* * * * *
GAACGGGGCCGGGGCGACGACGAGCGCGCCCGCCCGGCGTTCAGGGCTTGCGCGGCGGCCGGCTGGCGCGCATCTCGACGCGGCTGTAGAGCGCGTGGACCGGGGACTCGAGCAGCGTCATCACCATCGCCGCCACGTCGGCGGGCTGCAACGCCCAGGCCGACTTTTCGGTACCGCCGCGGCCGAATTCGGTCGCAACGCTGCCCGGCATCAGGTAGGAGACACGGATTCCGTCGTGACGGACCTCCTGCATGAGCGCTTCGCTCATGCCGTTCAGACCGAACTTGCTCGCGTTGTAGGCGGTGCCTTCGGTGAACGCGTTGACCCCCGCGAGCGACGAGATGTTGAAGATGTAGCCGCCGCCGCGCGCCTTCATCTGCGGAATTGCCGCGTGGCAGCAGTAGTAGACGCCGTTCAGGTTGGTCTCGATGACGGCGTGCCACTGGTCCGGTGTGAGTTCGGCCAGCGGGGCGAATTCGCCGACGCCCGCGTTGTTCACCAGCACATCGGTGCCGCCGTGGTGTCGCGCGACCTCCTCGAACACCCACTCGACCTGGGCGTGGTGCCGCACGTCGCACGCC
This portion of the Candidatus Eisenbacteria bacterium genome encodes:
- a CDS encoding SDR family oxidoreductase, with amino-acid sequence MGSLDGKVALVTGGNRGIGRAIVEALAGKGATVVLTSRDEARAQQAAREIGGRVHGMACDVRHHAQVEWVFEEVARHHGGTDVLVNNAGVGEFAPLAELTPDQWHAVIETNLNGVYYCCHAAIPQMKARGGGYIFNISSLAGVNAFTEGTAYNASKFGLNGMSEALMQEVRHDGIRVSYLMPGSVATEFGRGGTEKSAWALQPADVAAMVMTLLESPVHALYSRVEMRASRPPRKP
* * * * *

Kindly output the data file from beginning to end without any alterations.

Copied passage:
GAACGGGGCCGGGGCGACGACGAGCGCGCCCGCCCGGCGTTCAGGGCTTGCGCGGCGGCCGGCTGGCGCGCATCTCGACGCGGCTGTAGAGCGCGTGGACCGGGGACTCGAGCAGCGTCATCACCATCGCCGCCACGTCGGCGGGCTGCAACGCCCAGGCCGACTTTTCGGTACCGCCGCGGCCGAATTCGGTCGCAACGCTGCCCGGCATCAGGTAGGAGACACGGATTCCGTCGTGACGGACCTCCTGCATGAGCGCTTCGCTCATGCCGTTCAGACCGAACTTGCTCGCGTTGTAGGCGGTGCCTTCGGTGAACGCGTTGACCCCCGCGAGCGACGAGATGTTGAAGATGTAGCCGCCGCCGCGCGCCTTCATCTGCGGAATTGCCGCGTGGCAGCAGTAGTAGACGCCGTTCAGGTTGGTCTCGATGACGGCGTGCCACTGGTCCGGTGTGAGTTCGGCCAGCGGGGCGAATTCGCCGACGCCCGCGTTGTTCACCAGCACATCGGTGCCGCCGTGGTGTCGCGCGACCTCCTCGAACACCCACTCGACCTGGGCGTGGTGCCGCACGTCGCACGCC
This portion of the Candidatus Eisenbacteria bacterium genome encodes:
- a CDS encoding SDR family oxidoreductase, with amino-acid sequence MGSLDGKVALVTGGNRGIGRAIVEALAGKGATVVLTSRDEARAQQAAREIGGRVHGMACDVRHHAQVEWVFEEVARHHGGTDVLVNNAGVGEFAPLAELTPDQWHAVIETNLNGVYYCCHAAIPQMKARGGGYIFNISSLAGVNAFTEGTAYNASKFGLNGMSEALMQEVRHDGIRVSYLMPGSVATEFGRGGTEKSAWALQPADVAAMVMTLLESPVHALYSRVEMRASRPPRKP